Look, the genius kid on his way to Harvard won’t benefit, or the child actress on her way to an acting career, and neither will the brilliant slacker who tops Forbes 500 before she hits 25. Common Core isn’t about them. Neither, really, is education reform. Most of them will be fine pretty much no matter what we do, so we ought to be focusing at the medians and the margins and that is where Common Core will help

Education in America is in serious trouble, and Common Core will not fix it. The problems in American education go incredibly deep and the task is hard for reasons that most people don’t understand. A simple example: those high performing European and Asian educational systems do it in part by writing children off at an early age as too stupid for higher education. When you’re trained for a trade from elementary on, you bet you’ll be good at it, and if you wanted to try at being a lab researcher? Well, too bad for you. We don’t accept that sort of thing here, and we shouldn’t, but it makes the task a lot harder.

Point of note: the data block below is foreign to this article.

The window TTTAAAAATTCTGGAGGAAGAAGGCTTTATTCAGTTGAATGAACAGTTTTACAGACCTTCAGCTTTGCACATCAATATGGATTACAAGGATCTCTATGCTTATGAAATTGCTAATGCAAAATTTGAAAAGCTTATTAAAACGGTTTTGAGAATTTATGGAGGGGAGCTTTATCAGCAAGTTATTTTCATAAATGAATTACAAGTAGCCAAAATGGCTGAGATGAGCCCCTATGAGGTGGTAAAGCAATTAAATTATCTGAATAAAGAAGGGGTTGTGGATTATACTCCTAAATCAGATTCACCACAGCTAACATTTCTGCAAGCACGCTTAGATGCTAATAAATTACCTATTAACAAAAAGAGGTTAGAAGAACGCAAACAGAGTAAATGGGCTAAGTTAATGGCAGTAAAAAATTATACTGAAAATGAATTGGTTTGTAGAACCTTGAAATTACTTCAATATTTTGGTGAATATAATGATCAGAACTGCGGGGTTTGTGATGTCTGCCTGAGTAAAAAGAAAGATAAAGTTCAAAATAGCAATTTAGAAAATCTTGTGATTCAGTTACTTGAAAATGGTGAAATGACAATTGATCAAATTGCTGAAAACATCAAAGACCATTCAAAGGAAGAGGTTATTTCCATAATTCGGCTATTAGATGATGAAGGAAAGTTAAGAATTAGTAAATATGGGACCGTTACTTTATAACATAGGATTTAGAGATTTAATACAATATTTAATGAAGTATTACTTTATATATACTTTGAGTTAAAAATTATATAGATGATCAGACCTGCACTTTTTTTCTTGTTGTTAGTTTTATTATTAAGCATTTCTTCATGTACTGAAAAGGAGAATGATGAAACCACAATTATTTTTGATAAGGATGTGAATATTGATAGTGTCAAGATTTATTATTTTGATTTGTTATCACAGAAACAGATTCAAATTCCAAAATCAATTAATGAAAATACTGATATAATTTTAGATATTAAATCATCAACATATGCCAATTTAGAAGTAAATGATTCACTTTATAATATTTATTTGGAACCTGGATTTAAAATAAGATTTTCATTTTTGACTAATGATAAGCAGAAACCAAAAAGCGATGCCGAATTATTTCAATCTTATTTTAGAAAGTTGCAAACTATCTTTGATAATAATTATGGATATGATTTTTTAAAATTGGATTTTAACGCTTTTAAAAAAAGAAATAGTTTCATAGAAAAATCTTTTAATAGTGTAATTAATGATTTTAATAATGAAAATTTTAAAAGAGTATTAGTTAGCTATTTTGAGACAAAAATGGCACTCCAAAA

The bottom line: Common Core makes American education better at the margins for a lot of kids without making the problem worse. If we are going to have standards, they should be uniform standards – otherwise we get all of the downsides to standards and none of the upsides. America is not just a collection of states, it is a union. I think we all prefer the America where an unemployed worker in Michigan can take his family across the border to Ohio to get work without having to learn a new language and rules of the road. So why not give his son and daughter the same benefit for their classrooms?